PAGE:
Marines: We have a robust suite of programs and support system in place for associates. One of the key things we offer is MoFo Navigate which has various programs in the buildup to partnership status. One of the best things to suceed is finding a good mentor. I’ve had multiple mentors who have been integral to my success. We’re training mentors continuously about what it means to be a sponsor who uses his or her own political capital to train and elevate associates. We have regular touch points with associates, and we go beyond formal mentorship within practice groups by encouraging informal mentorship opportunities with partners.  

CA: What’s the firm’s approach to bolstering diversity, equity, and inclusion?  

Marines: We’re continually working with our D&I network and Chief Diversity Officer to focus on diversity and inclusion. I feel very fiercely about this as it makes us a better law firm and it allows us to represent our clients in a better way through the inclusion of different experiences and backgrounds at our firm. We have over 30 affinity groups at the firm, including those for women of color, LGBTQ attorneys, attorneys with disabilities, veterans and many others, and they are open to everyone at the firm. We offer 50 hours of billable credit for work people do in connection with those affinity groups and other D&I activities. 

The Fun Bit 

CA: Is there any advice you’d give to your younger self starting out your career? 

Marines: Ask more questions as a younger lawyer! When I was junior, I felt I should know all the answers or that I had to figure them out myself. What I realize now is that, while there were questions with answers that were obvious or that I could figure out myself with diligence or extra research, there were many questions that weren’t easy to answer – ones that senior lawyers were probably grappling themselves.  I wish I had asked more questions earlier in my career and made my life easier.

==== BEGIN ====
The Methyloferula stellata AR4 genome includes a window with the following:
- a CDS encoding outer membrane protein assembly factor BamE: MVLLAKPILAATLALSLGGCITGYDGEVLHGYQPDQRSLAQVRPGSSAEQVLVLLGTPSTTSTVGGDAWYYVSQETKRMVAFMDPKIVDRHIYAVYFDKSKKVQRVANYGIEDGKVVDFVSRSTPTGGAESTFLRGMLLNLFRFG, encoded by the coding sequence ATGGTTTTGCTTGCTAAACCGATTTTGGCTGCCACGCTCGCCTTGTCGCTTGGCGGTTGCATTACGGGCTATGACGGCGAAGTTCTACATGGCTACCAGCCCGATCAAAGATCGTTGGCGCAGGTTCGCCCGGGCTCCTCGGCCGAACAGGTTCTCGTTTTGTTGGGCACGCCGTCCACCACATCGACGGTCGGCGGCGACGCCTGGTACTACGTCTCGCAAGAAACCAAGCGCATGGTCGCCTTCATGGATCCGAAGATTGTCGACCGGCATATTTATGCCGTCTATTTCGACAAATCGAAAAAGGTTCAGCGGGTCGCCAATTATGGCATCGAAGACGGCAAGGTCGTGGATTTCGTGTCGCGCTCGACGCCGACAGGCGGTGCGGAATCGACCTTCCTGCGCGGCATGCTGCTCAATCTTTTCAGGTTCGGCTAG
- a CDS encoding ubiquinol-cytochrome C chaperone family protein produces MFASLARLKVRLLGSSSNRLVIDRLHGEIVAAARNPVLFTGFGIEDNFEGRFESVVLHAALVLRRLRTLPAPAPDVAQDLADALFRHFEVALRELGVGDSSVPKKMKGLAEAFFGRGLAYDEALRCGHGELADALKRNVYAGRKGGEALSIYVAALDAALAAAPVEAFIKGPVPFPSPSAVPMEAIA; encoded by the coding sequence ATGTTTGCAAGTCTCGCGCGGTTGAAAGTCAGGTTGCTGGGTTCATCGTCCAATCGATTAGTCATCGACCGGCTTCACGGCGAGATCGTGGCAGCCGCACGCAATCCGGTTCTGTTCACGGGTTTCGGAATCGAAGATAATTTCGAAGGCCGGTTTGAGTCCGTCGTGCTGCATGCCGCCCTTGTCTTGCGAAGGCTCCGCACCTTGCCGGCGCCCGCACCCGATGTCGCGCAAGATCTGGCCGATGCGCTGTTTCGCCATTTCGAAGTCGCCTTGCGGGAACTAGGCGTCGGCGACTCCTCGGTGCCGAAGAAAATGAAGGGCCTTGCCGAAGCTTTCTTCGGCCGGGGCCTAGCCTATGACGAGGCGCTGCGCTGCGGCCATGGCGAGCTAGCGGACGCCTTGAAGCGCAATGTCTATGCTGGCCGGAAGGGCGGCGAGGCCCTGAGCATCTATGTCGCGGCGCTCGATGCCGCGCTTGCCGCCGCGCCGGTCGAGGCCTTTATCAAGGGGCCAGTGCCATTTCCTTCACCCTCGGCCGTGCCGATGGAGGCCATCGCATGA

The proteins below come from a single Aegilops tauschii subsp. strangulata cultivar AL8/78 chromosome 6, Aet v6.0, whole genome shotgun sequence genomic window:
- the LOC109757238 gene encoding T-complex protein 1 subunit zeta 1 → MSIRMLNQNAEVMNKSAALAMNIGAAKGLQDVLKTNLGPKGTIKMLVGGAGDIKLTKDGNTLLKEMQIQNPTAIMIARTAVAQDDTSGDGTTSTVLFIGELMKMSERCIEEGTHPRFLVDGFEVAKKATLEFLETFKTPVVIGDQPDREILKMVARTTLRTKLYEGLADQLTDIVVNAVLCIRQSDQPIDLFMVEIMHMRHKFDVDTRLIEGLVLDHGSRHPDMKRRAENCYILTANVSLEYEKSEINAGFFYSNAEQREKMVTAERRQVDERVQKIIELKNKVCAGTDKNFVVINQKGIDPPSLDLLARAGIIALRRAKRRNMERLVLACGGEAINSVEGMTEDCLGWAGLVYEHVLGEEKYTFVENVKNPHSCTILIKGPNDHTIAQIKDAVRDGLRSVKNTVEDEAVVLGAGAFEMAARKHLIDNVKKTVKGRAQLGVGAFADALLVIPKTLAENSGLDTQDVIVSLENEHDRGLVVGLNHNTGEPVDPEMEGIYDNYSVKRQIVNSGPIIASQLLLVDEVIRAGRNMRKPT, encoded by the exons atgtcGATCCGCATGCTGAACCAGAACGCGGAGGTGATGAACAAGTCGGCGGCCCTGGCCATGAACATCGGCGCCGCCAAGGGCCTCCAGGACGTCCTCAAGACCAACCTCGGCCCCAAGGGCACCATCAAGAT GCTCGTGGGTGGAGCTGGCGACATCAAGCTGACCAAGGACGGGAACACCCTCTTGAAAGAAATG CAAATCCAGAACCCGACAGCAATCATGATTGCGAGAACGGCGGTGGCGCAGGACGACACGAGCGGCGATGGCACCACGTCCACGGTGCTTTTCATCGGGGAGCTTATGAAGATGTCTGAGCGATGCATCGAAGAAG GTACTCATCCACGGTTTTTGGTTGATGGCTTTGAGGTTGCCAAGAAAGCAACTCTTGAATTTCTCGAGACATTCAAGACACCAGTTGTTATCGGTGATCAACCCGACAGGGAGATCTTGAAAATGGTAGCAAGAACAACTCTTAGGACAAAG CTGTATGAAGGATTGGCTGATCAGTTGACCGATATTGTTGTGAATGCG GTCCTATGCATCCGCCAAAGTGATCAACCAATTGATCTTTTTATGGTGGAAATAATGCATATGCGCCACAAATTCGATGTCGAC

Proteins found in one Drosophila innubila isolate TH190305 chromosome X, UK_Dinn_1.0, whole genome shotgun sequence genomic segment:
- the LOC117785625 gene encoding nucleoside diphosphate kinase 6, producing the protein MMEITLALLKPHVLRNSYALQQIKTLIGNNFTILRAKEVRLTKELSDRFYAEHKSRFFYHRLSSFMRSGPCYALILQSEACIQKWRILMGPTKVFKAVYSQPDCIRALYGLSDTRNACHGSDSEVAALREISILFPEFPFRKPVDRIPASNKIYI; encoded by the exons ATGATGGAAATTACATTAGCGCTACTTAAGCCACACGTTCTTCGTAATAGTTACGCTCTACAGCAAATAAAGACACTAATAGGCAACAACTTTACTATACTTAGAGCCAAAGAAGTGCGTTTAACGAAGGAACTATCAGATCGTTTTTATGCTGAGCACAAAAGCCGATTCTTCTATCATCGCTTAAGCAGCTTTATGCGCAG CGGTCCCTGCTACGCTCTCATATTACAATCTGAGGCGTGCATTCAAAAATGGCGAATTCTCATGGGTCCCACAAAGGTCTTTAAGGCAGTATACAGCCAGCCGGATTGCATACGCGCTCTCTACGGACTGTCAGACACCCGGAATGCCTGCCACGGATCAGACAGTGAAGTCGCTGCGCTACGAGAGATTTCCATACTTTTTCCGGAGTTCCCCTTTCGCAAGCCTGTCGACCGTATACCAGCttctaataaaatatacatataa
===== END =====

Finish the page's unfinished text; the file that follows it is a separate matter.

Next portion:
CA: The hours in BigLaw can be punishing. How do you unwind at the end of a long day/week? 

Marines: Spending time with my kids and doing creative things with them. We love building things in this house – drawing and painting, as well as taking walks and doing sports. It is the best way to unwind. 

CA: Is there a movie/TV show/books about lawyers or the legal profession that you particularly enjoy? And how accurate would you say it is? 

Marines: I don’t watch movies, but I love Law & Order.  Though, it is not at all accurate. On TV, trials are wrapped up in an hour, but litigation in the real world can take years or even decades.  The exception may be my practice where some matters wrap up in 30 days – all the discovery, deposition, trial, and decisions.  






Morrison Foerster

425 Market Street,
San Francisco,
CA 94105-2482

Main areas of work

  Appellate; antitrust; business restructuring and insolvency; capital markets; clean technology and alternative energy; commercial litigation; consumer class actions; emerging companies and venture capital; energy; financial transactions; financial services; global risk and crisis management; intellectual property; investigations and white collar defense; life sciences; mergers and acquisitions; national security; patent; privacy and data security; private equity; product liability; real estate; securities litigation, tax; and technology transactions. 

Firm profile

  Morrison Foerster is a global firm of exceptional credentials. With more than 1,000 lawyers in 18 offices in key technology and financial centers in the United States, Europe and Asia, the firm advises the world’s leading financial institutions, investment banks and technology, telecommunications, life sciences and Fortune 100 companies.


Law Schools attending for OCIs in 2022:
Benjamin Cardozo School of Law, Boston College, Boston University, Columbia University, Cornell University, Fordham University, George Washington University, Georgetown University, Harvard University, Maurice A. Deane School of Law-Hofstra, Howard University, McGill University, New York University, Northwestern University, Santa Clara University, Stanford University, UC Berkeley, UC Davis, UC Hastings, UC Irvine, UCLA, University of Connecticut, University of Chicago, University of Michigan, University of Pennsylvania, University of San Diego, University of Southern California, University of Texas–Austin, University of Virginia, Yale University.